Non-Reinforced and Reinforced Gummed Tapes

The most obvious option for biodegradable tape is gummed tape, particularly the non-reinforced type, which is entirely made out of paper. And because it contains basically no other material other than paper and the water-soluble plant-based adhesive that goes along with it, it can be left to be recycled with the box. The process of manufacturing gummed tape does not even involve adding any other solvents, which adds to its biodegradability.

While regular gummed tape is the go-to tape for shipping and packaging lighter objects, there is also a more durable type called reinforced gummed tape, which has embedded fiberglass strands. Because it’s stronger and harder to tear, it is usually used to pack heavier loads. The paper on both reinforced and non-reinforced gummed tape is recyclable.

Kraft Paper Tapes

Kraft tape is the most commonly available paper material used in gummed tapes. It is often used to seal and ship cardboard boxes. Paper tapes have excellent adhesion to corrugated cardboard, and it sticks excellently even when the box is dirty. It can be used in both extremely cold and hot environments, which makes it an excellent choice for shipping. Some Kraft tape comes in reinforced forms. Reinforced gummed tapes are best for sealing heavier packages.1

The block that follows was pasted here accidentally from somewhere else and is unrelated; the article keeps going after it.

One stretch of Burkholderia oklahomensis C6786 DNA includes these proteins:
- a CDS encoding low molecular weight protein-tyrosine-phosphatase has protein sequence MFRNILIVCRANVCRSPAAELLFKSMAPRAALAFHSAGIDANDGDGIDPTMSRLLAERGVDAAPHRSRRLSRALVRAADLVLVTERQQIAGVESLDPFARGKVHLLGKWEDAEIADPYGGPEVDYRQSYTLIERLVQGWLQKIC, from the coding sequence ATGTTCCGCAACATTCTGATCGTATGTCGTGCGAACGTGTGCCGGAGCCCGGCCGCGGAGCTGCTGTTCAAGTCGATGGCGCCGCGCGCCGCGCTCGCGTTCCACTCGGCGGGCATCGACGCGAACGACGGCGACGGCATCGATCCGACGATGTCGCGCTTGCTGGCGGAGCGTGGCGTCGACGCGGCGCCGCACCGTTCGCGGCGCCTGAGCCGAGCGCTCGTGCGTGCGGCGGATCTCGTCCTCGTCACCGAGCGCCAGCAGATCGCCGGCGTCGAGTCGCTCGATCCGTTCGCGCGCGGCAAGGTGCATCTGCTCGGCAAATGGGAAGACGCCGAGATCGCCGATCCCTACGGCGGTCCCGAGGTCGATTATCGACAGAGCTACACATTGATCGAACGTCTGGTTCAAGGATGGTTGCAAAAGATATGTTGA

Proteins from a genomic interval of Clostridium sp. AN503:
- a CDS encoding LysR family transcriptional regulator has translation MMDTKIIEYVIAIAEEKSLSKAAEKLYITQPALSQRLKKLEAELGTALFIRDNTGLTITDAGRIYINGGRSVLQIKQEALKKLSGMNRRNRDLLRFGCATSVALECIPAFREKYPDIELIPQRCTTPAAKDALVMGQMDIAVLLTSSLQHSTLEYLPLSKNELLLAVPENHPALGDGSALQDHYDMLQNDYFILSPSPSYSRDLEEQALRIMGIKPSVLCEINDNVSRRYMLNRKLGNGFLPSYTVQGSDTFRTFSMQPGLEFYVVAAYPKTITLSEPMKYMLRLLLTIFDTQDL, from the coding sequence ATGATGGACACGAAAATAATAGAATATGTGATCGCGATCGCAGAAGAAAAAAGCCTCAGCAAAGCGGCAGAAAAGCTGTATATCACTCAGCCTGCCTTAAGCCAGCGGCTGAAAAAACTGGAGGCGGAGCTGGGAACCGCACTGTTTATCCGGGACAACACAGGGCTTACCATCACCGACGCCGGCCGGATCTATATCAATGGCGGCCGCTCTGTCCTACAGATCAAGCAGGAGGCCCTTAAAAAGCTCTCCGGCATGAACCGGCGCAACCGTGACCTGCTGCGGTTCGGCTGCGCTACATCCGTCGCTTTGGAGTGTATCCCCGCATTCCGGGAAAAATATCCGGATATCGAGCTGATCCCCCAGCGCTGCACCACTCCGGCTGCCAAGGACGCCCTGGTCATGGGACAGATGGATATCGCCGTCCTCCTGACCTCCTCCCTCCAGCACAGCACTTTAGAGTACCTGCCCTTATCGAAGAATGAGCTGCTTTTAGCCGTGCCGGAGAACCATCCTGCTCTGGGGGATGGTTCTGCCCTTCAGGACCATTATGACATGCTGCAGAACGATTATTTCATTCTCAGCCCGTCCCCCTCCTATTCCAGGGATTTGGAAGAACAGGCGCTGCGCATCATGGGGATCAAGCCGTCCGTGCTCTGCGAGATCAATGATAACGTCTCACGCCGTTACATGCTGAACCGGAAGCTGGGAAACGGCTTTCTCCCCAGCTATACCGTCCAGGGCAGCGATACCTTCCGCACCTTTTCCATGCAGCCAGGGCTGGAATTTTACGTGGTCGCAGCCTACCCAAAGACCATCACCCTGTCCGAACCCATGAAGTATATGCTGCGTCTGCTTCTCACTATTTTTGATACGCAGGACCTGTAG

Kraft paper is typically sold in the natural brown color, but it is also available in the white version. You can choose from many width and strength options. Picking paper material, whether white or brown paper, comes down to preference. 

What you might want to think about is whether to get custom-made ones or buy readily printed ones. Customized tapes are best for those with high sales volume. But, if you want designs that align with your brand, but your sales can't meet high MOQs yet, pre-printed ones may be more cost-efficient.